As Americans headed to the polls on Tuesday, few midterm election races were being as closely watched as the Georgia gubernatorial race. In the contest between Georgia Secretary of State Brian Kemp, a Republican, and Democratic candidate Stacey Abrams, who would be the nation’s first black female governor, tensions have been high. Voters have reported long lines, and the close, controversial campaign means the contest may not actually be resolved on Election Day.
The debate in Georgia runs deep — and in at least one instance, offers a window into the complicated history of an issue that has divided Americans for decades.
Over the weekend, Kemp tweeted a photo of heavily armed black men, members of a group known as the New Black Panther Party, holding Stacey Abrams signs. “How radical is my opponent? Look at who is backing her,” he tweeted. Though the election season has been ripe for hoaxes, this wasn’t one. On Tuesday, the Atlanta Journal-Constitution followed up with an article headlined “Those pictures of New Black Panthers campaigning for Abrams are real, and they aren’t apologizing.”
The group’s leader, Hashim Nzinga, told the news outlet that its members supported Abrams despite her stance in favor of certain gun-control reforms, even though access to weapons “is a foundation of the Panther Party.”
The New Black Panther Party group, which has been identified by the Southern Poverty Law Center as an extremist group, is separate from the original Black Panther Party that was started in 1966. Nevertheless, asked on Election Day to comment on the viral image, the co-founder of the original group Bobby Seale — who dismissed the new group as “nothing but some negative crap” — explained to TIME how guns did play a key role in the early days of the activist group.
Seale and Huey P. Newton, who died in 1989, were inspired to found the Black Panther Party for Self-Defense in part after the Watts Riots took place in the Los Angeles area in 1965. That upheaval began with a confrontation between a law enforcement officer and a resident, and led to more than 30 deaths; Martin Luther King Jr. said the feeling was “unanimous” that police brutality was part of the equation.
“I’m up in Oakland reading about the riot when it was happening, and I said to myself, I want to organize those black folks into a political machine,” Bobby Seale told TIME by phone. “People and the press only saw the guns, but I want to organize black folks into a political party to get more black folks concerned with our rights elected to political office.”
Seale and Newton sought to level the playing field between authorities and African Americans, so they started essentially patrolling the patrolmen. Taking advantage of California laws that allowed open carry of weapons, they offered a visual reminder of black power. Members of the Black Panthers would follow police cars, especially those known to have been involved in clashes, such as that of the policeman who fatally shot a young black man named Denzil Dowell in North Richmond, Calif., in April 1967. Experts have said the movement was one of black empowerment that represented a shift away from the nonviolence represented by civil rights leaders like King.
As the group’s original platform put it, “We believe we can end police brutality in our Black community by organizing Black self defense groups that are dedicated to defending our Black community from racist police oppression and brutality. The Second Amendment of the Constitution of the United States gives us a right to bear arms. We therefore believe that all Black people should arm themselves for self defense.”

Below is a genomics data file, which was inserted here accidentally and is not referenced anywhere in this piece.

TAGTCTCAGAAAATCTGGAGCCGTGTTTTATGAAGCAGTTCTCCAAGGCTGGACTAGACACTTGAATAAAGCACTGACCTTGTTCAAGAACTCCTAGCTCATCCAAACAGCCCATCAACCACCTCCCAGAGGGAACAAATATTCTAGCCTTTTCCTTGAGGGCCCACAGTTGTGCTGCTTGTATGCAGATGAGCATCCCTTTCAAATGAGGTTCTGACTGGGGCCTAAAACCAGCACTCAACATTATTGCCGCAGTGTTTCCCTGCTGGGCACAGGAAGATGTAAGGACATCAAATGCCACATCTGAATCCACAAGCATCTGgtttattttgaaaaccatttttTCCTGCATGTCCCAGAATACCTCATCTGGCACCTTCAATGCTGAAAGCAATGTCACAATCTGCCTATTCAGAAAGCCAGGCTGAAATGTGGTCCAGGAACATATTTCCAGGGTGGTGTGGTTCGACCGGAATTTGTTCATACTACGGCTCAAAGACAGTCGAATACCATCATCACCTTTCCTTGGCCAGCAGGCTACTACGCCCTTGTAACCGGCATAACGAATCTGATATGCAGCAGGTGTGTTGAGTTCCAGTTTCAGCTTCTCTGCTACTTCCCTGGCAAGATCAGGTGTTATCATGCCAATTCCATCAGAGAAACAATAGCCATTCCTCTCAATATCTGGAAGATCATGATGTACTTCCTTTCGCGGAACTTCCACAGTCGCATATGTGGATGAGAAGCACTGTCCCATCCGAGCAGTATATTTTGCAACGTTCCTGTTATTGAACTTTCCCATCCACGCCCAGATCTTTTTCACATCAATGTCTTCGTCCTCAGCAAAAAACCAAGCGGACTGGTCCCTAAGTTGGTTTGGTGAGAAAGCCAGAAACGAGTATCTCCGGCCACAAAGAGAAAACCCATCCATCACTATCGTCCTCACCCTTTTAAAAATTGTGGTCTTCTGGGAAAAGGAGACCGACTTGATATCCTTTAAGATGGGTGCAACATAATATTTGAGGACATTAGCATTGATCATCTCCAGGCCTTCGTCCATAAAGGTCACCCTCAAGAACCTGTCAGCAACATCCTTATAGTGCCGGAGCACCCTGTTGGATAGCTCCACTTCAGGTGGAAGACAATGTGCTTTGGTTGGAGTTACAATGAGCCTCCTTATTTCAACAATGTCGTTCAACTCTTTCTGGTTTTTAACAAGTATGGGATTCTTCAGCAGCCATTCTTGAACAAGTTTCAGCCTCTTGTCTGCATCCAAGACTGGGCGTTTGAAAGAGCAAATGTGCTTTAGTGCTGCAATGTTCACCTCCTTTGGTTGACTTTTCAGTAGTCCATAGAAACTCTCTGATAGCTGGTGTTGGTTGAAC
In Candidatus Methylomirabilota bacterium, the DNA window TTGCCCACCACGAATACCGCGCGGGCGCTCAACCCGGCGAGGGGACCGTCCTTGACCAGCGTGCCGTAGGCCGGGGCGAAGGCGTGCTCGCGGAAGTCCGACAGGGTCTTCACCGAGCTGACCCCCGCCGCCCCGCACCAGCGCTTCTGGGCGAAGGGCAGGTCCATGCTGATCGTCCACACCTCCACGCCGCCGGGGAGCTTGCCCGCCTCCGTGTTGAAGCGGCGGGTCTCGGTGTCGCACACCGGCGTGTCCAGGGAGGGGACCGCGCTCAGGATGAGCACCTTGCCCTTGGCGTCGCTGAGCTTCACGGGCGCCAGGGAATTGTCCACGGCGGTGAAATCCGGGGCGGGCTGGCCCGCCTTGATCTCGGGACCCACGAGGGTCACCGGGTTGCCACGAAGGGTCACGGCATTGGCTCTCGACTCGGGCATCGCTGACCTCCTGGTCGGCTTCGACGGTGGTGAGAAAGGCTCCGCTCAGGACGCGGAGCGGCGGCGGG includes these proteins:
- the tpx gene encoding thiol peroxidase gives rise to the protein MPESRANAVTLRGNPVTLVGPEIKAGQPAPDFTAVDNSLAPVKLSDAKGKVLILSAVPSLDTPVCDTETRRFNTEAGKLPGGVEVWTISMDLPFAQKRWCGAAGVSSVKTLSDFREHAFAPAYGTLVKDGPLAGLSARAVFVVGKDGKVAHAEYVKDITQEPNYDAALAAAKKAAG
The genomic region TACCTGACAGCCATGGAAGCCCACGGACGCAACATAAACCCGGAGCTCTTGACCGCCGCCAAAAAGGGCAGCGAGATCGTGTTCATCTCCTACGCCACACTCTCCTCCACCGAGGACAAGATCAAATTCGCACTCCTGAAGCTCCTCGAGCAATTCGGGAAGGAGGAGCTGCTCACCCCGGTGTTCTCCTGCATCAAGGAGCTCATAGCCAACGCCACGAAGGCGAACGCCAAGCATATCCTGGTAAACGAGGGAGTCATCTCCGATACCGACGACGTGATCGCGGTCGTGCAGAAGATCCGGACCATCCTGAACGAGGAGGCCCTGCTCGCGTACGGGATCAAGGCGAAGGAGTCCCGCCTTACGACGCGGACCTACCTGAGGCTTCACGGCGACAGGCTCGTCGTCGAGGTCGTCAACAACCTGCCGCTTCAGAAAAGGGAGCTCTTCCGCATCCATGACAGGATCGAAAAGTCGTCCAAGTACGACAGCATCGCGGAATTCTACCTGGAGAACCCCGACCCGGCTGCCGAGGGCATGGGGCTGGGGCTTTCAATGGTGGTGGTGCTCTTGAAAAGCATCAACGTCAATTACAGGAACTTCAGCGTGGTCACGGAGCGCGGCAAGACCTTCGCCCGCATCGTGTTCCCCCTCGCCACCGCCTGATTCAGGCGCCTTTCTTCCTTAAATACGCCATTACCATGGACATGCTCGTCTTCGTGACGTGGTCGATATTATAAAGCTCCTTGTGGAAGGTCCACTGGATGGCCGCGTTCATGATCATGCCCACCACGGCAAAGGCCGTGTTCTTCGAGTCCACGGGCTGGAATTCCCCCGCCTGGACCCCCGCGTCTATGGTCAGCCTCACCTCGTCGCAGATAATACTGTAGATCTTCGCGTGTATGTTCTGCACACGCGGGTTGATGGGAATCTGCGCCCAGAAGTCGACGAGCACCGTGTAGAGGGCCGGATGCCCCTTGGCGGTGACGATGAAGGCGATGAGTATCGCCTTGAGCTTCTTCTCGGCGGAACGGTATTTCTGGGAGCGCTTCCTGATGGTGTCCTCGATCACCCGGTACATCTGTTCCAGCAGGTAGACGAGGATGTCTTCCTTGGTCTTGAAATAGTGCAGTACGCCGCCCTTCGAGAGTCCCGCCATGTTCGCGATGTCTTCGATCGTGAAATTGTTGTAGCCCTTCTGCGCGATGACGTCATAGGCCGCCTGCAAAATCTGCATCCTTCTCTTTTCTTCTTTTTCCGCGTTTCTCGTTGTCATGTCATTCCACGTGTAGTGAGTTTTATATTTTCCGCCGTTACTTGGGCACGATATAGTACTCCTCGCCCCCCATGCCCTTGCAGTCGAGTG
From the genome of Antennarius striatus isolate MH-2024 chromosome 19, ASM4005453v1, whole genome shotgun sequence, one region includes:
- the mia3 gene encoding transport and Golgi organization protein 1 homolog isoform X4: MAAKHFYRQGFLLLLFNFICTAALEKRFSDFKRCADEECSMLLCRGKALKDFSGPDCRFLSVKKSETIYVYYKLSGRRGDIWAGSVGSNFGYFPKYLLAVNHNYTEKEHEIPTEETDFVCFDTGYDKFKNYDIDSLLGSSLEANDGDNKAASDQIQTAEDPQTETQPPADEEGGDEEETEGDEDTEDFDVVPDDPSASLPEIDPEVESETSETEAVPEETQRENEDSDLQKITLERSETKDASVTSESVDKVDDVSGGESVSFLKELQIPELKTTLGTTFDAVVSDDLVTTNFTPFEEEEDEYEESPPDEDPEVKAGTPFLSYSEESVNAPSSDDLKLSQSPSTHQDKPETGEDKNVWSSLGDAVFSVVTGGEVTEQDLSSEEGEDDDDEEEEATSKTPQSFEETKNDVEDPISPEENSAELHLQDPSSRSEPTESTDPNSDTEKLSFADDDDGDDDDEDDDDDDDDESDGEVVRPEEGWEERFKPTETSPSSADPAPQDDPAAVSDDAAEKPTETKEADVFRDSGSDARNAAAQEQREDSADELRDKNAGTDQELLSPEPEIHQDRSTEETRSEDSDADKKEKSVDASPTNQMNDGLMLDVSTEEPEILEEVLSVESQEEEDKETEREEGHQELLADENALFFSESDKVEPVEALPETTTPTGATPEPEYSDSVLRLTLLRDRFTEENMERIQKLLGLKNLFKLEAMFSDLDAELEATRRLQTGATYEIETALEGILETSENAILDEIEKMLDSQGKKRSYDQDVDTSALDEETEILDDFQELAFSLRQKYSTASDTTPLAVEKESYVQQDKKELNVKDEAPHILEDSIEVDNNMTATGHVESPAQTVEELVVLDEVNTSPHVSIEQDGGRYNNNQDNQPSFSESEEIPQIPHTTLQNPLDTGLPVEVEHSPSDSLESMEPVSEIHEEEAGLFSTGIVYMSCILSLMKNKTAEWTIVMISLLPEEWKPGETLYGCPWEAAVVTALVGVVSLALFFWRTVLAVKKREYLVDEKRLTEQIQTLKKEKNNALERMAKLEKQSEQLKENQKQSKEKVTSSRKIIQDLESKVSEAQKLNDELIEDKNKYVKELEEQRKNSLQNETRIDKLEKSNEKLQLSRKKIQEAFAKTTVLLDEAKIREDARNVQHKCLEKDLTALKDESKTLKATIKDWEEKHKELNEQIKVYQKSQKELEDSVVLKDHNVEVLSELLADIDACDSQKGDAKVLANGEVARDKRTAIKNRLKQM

On May 2, 1967, after hearing that California state assemblyman Don Mulford was drawing up open-carry restrictions in response to the sight of armed Panthers, Seale and a group of armed Black Panther Party members headed to the state capitol in Sacramento. They made it all the way to the Assembly chamber before they were stopped. “After the state police questioned the men, they returned the weapons to them because the intruders had broken no law,” the Sacramento Bee reported back then.
Reflecting back on that day, Seale laughs.
“Why was I doing that? I was patrolling the police so we could capture the imagination of the people. And the law says I have a right to stand here and observe you,” he says. “That blew the power structure’s mind. The Black Panther Party believed in the right to self-defense from any attacks, where people would physically be attacking you. Black people are oppressed, and the police occupy our community the way foreign troops occupy a territory, and I want to defend myself from the vigilante, murderous KKK.”
Shortly after the Panthers’ stunt, California Governor and future U.S. President Ronald Reagan signed into law the Mulford Act, which put restrictions on the carrying of weapons in public. The law even boasted the backing of the National Rifle Association. Reagan said he saw “no reason why on the street today a citizen should be carrying loaded weapons,” but Seale says he believes that the legislators and advocates behind the law were specifically interested in keeping the Black Panthers from carrying guns.
Today, Georgia law does not require permits for people to openly carry guns like the ones shown in the image that spread this week.
But, even if openly carrying weapons is a key part of Black Panther history, Seale says he worries how the efforts of the New Black Panther Party efforts, which he repudiated, will be perceived. There is a time and a place for such imagery, he said, but campaign season is not it, especially given that the original Black Panther Party also aimed to elect more black officials.
“Stacey Abrams does not need those people,” he told TIME.
Georgia polls close at 7 p.m. ET.
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